Because of the forward movement of the driven sleeve 50 on the driving shaft 24, the friction discs 68,70 are not in tight frictional engagement with one another and the driven sleeve and line handling member 46 are free to rotate, thereby permittng line to be unwound from the spool 34.
Through the operation of the drag adjustment knob 90 as described hereinbefore, the friction discs 68 coupled with the driving sleeve 24 are forced into engagement with the friction discs 70 coupled with the driven sleeve 50. With the discs in engagement, a stronger pull on the line is required to overcome the resistance to the relative rotation of the driving and driven sleeves 24,50. By alternately operating the drag adjustment knob 90 and applying an increasingly stronger pull on line segment A (FIG. 2) a point is reduced where the pull on line segment A that is necessary to overcome the resistance of the engaged friction discs exceeds the line's tensile strength. When that point is reached the drag adjustment knob 90 is reversed slightly to a setting where the line drag is slightly less than the breaking point of the line.
As seen in FIG. 1, pressure applied by spring 88 to the push rods 80 is transmitted through the friction discs 68,70 and driven sleeve 50 to springs 98. Therefore, the total strength of springs 98 must be sufficiently greater than the strength of spring 88 to ensure that the engagement force applied to the friction discs isn't counteracted by a compression of springs 98.
With the drag means preset, the line 44 is cast in the conventional manner. When no fish has been hooked the line is rewound by manual rotation of crank 14 which acts through the bevel gears 12,16 and the operably connected driving and driven sleeves 24,50 to rotate the line handling member 46. The rotating line handling member 46 winds the line upon the non-rotating but back and forth oscillating spool 34.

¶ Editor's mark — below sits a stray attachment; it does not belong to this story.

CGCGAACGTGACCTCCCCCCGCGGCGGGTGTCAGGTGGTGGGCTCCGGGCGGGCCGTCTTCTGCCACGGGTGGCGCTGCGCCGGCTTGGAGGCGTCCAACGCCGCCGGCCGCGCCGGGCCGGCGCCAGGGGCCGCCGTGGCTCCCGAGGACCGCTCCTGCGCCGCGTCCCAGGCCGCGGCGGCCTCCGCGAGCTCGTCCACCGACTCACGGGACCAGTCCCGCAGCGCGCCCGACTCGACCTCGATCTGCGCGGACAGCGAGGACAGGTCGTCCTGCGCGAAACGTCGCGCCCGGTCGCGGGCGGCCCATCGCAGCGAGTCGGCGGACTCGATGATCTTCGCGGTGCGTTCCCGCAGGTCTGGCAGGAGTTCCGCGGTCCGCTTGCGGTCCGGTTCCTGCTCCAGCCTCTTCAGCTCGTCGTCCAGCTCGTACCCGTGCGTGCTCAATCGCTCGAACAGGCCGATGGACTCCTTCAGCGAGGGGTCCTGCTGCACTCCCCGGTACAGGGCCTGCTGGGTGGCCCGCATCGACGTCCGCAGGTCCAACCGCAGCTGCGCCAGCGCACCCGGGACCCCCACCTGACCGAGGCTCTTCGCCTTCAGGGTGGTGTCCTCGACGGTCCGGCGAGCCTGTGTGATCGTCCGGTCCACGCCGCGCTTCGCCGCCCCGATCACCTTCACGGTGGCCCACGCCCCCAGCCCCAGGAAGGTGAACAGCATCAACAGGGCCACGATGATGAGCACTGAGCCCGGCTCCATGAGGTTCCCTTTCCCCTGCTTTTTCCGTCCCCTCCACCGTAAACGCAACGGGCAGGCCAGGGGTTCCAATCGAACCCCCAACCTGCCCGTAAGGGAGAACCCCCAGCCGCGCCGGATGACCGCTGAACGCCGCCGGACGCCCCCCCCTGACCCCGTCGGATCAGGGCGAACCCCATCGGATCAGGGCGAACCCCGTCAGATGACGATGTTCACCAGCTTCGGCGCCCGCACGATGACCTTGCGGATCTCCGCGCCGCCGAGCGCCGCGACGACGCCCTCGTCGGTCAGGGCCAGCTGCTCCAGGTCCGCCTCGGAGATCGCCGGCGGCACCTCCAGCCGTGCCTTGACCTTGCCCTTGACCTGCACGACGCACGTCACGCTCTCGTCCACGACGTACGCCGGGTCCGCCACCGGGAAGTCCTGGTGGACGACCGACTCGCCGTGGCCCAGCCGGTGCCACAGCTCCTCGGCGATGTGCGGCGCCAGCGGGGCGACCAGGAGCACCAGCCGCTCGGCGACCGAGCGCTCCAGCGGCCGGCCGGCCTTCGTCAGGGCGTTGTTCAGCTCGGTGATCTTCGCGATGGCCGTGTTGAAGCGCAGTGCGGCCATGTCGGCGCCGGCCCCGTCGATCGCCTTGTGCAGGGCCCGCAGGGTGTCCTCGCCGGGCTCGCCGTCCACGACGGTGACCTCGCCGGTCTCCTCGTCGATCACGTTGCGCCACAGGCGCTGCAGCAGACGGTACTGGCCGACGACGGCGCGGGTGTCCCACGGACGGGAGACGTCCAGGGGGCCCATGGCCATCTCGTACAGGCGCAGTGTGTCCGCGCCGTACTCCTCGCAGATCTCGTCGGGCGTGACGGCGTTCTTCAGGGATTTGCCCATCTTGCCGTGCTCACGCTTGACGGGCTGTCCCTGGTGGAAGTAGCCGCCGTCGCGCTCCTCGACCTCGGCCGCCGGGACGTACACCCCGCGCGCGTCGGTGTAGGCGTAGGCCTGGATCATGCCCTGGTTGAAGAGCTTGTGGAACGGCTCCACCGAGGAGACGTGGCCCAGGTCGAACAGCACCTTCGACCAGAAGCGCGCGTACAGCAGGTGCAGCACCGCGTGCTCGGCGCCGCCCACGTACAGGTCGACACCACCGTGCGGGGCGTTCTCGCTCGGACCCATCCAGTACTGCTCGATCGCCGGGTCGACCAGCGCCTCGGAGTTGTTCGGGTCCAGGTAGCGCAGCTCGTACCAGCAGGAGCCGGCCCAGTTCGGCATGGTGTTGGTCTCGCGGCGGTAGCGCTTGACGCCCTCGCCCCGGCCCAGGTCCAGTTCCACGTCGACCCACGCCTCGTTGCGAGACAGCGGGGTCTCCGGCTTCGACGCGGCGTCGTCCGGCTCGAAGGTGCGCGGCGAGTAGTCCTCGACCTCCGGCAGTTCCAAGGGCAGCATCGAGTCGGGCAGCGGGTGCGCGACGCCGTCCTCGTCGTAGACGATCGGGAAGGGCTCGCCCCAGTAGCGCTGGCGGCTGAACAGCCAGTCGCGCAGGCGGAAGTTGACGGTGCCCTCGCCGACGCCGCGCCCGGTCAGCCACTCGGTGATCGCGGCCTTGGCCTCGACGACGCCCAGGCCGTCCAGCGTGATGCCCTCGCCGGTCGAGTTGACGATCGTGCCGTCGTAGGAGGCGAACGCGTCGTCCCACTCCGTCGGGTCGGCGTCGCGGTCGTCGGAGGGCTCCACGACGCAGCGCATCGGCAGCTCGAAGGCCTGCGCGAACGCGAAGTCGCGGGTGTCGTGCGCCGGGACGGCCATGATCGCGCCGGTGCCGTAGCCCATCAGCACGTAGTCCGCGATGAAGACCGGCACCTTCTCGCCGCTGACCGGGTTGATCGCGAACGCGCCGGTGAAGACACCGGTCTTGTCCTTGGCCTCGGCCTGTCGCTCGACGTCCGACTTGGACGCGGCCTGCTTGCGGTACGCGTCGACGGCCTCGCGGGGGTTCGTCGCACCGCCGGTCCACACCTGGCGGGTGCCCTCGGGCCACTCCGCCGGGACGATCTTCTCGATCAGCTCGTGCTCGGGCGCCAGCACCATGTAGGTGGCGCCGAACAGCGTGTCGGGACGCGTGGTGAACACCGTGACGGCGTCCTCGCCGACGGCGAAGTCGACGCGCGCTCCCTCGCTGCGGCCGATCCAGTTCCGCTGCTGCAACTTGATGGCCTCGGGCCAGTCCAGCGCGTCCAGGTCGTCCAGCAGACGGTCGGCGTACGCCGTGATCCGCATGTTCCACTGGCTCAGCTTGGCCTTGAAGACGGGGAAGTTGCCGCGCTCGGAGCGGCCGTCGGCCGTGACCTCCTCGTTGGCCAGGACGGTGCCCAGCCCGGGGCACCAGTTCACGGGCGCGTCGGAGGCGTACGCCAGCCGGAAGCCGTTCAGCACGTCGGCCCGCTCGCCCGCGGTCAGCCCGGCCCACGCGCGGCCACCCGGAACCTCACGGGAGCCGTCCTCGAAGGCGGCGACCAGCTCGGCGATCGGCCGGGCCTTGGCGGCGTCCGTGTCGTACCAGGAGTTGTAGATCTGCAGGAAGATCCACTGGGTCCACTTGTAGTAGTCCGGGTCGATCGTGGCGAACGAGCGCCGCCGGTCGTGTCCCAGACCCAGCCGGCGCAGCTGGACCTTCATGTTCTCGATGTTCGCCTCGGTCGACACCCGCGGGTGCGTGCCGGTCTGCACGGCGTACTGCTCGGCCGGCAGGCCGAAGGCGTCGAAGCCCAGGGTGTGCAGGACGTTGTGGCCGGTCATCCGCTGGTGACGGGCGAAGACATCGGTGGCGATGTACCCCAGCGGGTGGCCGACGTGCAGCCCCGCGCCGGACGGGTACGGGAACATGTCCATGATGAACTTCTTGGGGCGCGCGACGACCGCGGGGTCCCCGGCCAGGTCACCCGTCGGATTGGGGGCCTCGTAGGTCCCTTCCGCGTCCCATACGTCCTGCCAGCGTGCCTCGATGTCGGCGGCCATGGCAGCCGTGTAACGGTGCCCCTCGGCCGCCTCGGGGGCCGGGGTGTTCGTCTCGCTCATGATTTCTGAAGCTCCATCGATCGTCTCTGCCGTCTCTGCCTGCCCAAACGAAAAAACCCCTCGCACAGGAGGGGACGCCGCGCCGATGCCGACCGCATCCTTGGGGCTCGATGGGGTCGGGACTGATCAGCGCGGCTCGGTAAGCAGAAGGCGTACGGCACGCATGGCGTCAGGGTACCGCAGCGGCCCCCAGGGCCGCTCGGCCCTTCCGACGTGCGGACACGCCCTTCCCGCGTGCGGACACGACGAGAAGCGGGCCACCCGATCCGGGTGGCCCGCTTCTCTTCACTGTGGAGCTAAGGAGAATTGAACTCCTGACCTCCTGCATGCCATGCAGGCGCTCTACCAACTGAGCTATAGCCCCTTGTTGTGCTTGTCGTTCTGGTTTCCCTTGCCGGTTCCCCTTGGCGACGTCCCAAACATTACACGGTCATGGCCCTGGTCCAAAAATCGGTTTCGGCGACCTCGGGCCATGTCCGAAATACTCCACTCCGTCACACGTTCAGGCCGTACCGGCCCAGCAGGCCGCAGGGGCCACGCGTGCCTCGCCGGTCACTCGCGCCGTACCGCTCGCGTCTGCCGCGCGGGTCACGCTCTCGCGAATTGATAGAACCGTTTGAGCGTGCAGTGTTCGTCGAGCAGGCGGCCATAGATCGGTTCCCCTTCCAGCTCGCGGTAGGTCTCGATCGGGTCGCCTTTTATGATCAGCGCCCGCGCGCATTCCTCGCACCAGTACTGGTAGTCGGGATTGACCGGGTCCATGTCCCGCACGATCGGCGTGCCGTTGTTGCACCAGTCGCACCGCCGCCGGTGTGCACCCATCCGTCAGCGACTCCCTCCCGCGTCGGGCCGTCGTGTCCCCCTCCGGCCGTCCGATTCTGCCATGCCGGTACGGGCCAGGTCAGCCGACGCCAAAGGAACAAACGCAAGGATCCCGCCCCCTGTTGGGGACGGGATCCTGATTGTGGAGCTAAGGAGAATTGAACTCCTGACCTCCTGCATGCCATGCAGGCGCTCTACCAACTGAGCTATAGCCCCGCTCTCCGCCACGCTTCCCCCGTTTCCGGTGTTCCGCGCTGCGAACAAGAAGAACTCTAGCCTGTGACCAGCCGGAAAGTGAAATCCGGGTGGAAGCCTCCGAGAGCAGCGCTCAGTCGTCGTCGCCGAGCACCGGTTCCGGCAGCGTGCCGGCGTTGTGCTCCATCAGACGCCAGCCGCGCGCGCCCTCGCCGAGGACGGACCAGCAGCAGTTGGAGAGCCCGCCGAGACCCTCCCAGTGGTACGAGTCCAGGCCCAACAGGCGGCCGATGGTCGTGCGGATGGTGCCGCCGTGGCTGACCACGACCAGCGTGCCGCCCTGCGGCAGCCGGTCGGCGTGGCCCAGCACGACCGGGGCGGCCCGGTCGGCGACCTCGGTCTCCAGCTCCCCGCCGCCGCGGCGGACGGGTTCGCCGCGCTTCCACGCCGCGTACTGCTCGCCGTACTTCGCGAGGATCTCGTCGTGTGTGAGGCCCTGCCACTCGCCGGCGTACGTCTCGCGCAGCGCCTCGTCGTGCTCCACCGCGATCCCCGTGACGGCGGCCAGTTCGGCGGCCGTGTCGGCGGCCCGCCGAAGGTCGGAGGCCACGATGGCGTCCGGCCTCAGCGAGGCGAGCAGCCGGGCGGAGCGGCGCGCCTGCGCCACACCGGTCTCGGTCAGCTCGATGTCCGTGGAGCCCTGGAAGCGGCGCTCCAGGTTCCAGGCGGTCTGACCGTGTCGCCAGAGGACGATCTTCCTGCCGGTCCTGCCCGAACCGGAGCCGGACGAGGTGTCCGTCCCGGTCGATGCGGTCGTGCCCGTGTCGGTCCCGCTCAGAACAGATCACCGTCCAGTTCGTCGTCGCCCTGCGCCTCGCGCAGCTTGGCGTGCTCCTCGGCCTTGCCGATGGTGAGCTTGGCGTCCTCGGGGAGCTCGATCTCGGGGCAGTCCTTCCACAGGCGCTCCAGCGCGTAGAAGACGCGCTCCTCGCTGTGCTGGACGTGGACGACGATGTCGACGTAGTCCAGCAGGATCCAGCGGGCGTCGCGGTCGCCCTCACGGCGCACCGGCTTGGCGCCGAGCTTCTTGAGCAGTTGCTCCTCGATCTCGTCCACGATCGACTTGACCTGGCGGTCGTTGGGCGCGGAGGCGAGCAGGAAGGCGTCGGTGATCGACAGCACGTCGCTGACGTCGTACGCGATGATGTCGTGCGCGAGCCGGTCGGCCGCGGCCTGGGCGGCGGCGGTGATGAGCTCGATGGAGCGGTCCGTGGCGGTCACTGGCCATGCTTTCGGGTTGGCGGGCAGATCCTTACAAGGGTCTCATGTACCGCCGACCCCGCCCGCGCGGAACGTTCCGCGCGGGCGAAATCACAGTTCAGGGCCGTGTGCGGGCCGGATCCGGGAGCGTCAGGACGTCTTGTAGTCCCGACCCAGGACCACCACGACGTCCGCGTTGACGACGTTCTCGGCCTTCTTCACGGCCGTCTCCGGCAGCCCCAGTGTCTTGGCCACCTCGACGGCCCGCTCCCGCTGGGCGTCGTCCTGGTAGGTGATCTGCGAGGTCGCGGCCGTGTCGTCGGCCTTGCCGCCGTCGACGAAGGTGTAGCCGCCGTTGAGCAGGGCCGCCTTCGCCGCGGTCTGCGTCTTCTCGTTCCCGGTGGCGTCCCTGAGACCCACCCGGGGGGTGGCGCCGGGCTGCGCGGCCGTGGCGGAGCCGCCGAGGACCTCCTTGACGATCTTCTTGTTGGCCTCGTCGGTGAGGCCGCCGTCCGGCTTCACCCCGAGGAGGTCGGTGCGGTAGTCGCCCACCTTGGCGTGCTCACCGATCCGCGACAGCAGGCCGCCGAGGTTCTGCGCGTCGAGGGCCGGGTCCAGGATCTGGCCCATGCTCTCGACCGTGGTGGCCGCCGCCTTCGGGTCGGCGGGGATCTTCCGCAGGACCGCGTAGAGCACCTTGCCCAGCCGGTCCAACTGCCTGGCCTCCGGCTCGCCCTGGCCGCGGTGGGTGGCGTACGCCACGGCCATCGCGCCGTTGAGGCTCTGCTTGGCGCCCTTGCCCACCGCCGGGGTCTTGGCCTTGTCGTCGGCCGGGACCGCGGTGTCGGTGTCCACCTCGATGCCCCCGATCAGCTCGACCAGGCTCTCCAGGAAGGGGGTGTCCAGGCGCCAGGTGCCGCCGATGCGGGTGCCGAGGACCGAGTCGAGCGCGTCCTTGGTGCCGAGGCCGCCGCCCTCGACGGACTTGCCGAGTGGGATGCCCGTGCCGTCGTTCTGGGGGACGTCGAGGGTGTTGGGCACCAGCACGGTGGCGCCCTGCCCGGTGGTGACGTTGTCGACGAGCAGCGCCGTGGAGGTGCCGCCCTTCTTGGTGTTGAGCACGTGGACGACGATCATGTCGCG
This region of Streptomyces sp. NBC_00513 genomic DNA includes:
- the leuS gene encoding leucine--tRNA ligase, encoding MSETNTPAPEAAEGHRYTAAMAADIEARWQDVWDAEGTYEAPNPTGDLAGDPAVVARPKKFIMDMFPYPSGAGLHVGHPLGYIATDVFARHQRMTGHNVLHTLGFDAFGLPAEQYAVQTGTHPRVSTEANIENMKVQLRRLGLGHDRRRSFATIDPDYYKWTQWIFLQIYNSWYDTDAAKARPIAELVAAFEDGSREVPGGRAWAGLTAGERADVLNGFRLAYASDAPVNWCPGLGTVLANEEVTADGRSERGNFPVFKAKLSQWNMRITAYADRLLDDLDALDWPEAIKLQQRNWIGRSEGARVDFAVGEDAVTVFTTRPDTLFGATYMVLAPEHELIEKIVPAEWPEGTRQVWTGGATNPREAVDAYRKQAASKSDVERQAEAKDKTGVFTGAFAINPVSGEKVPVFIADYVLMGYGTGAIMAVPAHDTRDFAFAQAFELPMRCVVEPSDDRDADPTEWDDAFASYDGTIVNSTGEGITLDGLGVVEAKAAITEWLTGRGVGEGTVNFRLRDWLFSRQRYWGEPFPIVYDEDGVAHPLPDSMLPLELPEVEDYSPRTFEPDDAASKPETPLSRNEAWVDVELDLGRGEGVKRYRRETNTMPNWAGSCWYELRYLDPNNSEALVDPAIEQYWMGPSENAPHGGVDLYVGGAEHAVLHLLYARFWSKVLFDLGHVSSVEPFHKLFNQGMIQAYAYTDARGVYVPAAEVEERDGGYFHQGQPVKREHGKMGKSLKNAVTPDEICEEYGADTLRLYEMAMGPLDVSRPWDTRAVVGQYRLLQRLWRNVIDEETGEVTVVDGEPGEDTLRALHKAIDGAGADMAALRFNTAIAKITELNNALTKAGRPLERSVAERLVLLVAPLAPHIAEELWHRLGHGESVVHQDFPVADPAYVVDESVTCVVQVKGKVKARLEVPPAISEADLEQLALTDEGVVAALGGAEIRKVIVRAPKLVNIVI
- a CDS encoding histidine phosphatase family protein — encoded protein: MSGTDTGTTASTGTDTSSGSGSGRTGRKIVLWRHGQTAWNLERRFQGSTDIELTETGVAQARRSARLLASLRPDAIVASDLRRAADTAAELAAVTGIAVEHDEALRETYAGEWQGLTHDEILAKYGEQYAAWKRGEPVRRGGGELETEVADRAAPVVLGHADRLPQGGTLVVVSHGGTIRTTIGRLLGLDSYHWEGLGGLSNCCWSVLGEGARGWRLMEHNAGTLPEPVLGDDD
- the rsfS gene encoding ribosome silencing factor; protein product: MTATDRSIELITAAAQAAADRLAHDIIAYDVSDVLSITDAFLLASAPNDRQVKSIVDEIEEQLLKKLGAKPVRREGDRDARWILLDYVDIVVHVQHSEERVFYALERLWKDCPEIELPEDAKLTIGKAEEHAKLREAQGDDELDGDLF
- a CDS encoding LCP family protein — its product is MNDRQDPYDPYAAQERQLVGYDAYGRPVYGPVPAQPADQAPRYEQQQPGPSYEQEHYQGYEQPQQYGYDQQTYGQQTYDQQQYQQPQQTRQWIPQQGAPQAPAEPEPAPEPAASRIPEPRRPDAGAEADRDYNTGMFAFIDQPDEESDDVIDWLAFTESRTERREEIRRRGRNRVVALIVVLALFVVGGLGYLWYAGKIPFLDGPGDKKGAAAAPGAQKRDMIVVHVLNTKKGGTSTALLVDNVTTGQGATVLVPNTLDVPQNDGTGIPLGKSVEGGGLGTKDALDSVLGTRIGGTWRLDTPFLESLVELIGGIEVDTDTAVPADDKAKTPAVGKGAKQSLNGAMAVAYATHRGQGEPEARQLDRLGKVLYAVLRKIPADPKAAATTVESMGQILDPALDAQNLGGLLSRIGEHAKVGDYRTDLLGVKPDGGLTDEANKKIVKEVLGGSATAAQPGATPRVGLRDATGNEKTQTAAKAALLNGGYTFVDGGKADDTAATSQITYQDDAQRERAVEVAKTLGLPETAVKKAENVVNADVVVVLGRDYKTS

A fish hooked on the line and running with it exerts an unwinding pull on the line. As described previously, FIG. 2 shows the fishing reel with an unwinding pull on the line and FIG. 3 shows a schematic diagram of forces on the line handling member 46 resulting from this pull. The Y' component of force (FIG. 3) acts through the line handling member 46, FIG. 1, to become a rotating force on the friction discs 70 coupled with the driven sleeve 50. With the anti-reverse means 18,20 set, the friction discs 68 coupled with the driving sleeve 24 are held from rotation. Depending upon the relative strength of the rotational force to the strength of the frictional resistance to slippage there will be either slippage between the alternate discs 68,70 or frictional binding between them. With line drag being the resistance to the unwinding of line segment A, the line will unwind from the spool only when the pull on the line exceeds the line drag.
A fish capable of overcoming this drag will be able to run with the line 44. However, as the line 44 is unwound the diameter of the windings on the spool 34 decreases and, as seen in FIG. 4, as the diameter of the windings decreases the angle that line segment B makes with the spool decreases. FIG. 5 shows schematically that the rotational component of force Y" on the line handling member 46 decreases as the angle between the line segment and the spool decreases even though the line pull represented by F" remains constant. Therefore, if all other factors remain the same, the pull on line segment A necessary to overcome the frictional resistance to slippage between the alternate discs 68 must be increased. Thus, as the line continues to be unwound the line drag will increase to a value in excess of the tensile strength of the line.
While the fishing reel of this invention has drag inducing means whose line drag is dependent on the varying diameter of the windings on the spool, this dependency is not as great as that of a conventional reel. A typical conventional reel has approximately a 300 percent increase in drag while the reel of this invention has approximately a 200 percent increase in drag for the same decrease in the diameter of the windings.